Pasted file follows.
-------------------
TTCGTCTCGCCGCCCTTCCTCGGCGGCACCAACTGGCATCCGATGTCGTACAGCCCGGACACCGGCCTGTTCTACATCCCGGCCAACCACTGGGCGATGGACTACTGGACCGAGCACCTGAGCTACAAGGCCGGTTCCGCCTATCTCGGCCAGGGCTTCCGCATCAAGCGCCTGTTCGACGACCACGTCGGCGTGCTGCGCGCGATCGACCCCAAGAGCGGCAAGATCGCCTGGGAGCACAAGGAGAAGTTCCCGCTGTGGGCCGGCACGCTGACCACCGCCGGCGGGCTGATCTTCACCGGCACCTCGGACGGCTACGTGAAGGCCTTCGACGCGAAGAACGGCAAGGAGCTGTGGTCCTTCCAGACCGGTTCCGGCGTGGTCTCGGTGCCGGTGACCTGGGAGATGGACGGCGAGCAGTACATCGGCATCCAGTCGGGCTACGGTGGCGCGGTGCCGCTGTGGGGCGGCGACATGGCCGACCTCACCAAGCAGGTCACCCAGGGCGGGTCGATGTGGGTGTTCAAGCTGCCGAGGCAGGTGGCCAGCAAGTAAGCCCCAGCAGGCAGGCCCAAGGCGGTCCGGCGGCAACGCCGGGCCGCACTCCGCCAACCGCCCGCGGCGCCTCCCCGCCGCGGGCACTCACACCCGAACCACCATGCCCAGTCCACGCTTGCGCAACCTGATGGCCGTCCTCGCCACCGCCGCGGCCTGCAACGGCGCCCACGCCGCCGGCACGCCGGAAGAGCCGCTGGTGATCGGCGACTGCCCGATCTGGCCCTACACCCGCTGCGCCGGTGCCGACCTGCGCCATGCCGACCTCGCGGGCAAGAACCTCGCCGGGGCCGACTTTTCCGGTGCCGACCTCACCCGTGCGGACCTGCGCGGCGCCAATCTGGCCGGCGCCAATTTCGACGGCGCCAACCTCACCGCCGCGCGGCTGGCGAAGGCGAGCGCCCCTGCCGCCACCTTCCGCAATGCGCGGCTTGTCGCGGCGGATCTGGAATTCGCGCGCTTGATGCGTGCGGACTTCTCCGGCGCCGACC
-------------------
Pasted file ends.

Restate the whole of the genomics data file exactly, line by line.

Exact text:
TTCGTCTCGCCGCCCTTCCTCGGCGGCACCAACTGGCATCCGATGTCGTACAGCCCGGACACCGGCCTGTTCTACATCCCGGCCAACCACTGGGCGATGGACTACTGGACCGAGCACCTGAGCTACAAGGCCGGTTCCGCCTATCTCGGCCAGGGCTTCCGCATCAAGCGCCTGTTCGACGACCACGTCGGCGTGCTGCGCGCGATCGACCCCAAGAGCGGCAAGATCGCCTGGGAGCACAAGGAGAAGTTCCCGCTGTGGGCCGGCACGCTGACCACCGCCGGCGGGCTGATCTTCACCGGCACCTCGGACGGCTACGTGAAGGCCTTCGACGCGAAGAACGGCAAGGAGCTGTGGTCCTTCCAGACCGGTTCCGGCGTGGTCTCGGTGCCGGTGACCTGGGAGATGGACGGCGAGCAGTACATCGGCATCCAGTCGGGCTACGGTGGCGCGGTGCCGCTGTGGGGCGGCGACATGGCCGACCTCACCAAGCAGGTCACCCAGGGCGGGTCGATGTGGGTGTTCAAGCTGCCGAGGCAGGTGGCCAGCAAGTAAGCCCCAGCAGGCAGGCCCAAGGCGGTCCGGCGGCAACGCCGGGCCGCACTCCGCCAACCGCCCGCGGCGCCTCCCCGCCGCGGGCACTCACACCCGAACCACCATGCCCAGTCCACGCTTGCGCAACCTGATGGCCGTCCTCGCCACCGCCGCGGCCTGCAACGGCGCCCACGCCGCCGGCACGCCGGAAGAGCCGCTGGTGATCGGCGACTGCCCGATCTGGCCCTACACCCGCTGCGCCGGTGCCGACCTGCGCCATGCCGACCTCGCGGGCAAGAACCTCGCCGGGGCCGACTTTTCCGGTGCCGACCTCACCCGTGCGGACCTGCGCGGCGCCAATCTGGCCGGCGCCAATTTCGACGGCGCCAACCTCACCGCCGCGCGGCTGGCGAAGGCGAGCGCCCCTGCCGCCACCTTCCGCAATGCGCGGCTTGTCGCGGCGGATCTGGAATTCGCGCGCTTGATGCGTGCGGACTTCTCCGGCGCCGACC